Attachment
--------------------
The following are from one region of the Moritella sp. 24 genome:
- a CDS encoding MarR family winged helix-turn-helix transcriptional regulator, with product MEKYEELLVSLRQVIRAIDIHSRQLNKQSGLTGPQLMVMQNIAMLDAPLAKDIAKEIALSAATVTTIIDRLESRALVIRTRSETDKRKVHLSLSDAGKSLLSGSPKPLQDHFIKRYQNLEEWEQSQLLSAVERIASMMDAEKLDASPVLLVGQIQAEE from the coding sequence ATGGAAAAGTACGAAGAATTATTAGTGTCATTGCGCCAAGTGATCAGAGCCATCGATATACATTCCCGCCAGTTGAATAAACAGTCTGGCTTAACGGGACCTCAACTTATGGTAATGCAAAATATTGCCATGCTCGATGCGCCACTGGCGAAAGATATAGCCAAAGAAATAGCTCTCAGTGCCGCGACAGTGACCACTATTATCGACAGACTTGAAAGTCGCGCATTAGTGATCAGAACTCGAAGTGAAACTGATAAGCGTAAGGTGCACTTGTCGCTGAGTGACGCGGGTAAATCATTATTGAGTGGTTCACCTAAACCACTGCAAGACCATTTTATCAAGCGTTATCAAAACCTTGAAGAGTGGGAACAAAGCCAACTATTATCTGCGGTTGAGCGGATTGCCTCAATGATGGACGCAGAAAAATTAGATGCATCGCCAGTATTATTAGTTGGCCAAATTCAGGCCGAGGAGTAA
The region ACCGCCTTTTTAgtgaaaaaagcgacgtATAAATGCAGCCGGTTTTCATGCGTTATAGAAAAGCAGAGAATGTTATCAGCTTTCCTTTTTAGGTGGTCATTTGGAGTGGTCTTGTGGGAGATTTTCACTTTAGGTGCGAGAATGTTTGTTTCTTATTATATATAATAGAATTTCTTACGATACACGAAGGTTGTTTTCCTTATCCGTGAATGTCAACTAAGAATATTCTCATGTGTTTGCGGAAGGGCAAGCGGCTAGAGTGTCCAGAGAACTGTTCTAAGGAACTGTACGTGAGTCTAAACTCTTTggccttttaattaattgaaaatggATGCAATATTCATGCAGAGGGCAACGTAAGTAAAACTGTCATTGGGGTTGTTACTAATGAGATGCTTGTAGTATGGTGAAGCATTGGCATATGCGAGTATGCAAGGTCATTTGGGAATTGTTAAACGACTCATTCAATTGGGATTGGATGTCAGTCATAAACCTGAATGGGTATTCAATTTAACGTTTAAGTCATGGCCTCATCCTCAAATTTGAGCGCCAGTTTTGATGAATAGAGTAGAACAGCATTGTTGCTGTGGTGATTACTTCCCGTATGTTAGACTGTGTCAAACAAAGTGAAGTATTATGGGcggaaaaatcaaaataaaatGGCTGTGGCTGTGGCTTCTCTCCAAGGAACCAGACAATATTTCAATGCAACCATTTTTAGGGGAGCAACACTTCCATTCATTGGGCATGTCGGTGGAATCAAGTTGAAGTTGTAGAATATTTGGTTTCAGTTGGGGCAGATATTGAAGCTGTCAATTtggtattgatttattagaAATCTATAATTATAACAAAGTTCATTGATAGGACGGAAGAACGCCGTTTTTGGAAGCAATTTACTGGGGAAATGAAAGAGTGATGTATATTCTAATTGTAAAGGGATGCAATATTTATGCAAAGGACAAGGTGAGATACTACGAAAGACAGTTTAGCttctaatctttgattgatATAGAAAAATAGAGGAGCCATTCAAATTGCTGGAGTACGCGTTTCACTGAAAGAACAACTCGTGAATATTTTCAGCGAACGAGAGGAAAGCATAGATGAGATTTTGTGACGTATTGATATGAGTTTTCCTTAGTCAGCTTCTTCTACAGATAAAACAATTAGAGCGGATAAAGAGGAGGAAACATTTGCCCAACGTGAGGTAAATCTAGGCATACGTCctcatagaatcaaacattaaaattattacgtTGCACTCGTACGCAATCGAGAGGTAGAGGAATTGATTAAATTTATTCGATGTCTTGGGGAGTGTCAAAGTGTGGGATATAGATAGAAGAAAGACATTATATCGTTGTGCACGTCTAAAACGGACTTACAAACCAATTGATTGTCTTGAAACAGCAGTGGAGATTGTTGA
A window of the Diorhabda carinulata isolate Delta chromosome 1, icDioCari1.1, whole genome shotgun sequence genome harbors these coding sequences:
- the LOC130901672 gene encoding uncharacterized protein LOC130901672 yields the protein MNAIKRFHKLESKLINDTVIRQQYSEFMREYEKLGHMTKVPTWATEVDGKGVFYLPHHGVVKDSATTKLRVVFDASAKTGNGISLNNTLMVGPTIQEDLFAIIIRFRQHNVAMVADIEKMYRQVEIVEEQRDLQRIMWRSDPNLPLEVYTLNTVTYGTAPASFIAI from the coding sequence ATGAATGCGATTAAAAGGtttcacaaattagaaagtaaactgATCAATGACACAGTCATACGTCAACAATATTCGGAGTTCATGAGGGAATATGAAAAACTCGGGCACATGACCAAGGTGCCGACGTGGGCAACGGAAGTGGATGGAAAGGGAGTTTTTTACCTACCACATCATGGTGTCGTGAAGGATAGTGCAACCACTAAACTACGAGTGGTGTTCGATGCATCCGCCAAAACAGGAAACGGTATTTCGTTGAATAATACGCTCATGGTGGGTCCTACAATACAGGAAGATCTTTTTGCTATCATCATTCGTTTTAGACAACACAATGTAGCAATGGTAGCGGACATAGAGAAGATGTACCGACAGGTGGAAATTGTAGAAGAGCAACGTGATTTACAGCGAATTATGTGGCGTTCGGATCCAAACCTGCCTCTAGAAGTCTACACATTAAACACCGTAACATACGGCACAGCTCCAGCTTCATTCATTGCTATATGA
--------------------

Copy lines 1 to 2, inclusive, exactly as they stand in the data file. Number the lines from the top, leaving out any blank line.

The following are from one region of the Moritella sp. 24 genome:
- a CDS encoding MarR family winged helix-turn-helix transcriptional regulator, with product MEKYEELLVSLRQVIRAIDIHSRQLNKQSGLTGPQLMVMQNIAMLDAPLAKDIAKEIALSAATVTTIIDRLESRALVIRTRSETDKRKVHLSLSDAGKSLLSGSPKPLQDHFIKRYQNLEEWEQSQLLSAVERIASMMDAEKLDASPVLLVGQIQAEE from the coding sequence ATGGAAAAGTACGAAGAATTATTAGTGTCATTGCGCCAAGTGATCAGAGCCATCGATATACATTCCCGCCAGTTGAATAAACAGTCTGGCTTAACGGGACCTCAACTTATGGTAATGCAAAATATTGCCATGCTCGATGCGCCACTGGCGAAAGATATAGCCAAAGAAATAGCTCTCAGTGCCGCGACAGTGACCACTATTATCGACAGACTTGAAAGTCGCGCATTAGTGATCAGAACTCGAAGTGAAACTGATAAGCGTAAGGTGCACTTGTCGCTGAGTGACGCGGGTAAATCATTATTGAGTGGTTCACCTAAACCACTGCAAGACCATTTTATCAAGCGTTATCAAAACCTTGAAGAGTGGGAACAAAGCCAACTATTATCTGCGGTTGAGCGGATTGCCTCAATGATGGACGCAGAAAAATTAGATGCATCGCCAGTATTATTAGTTGGCCAAATTCAGGCCGAGGAGTAA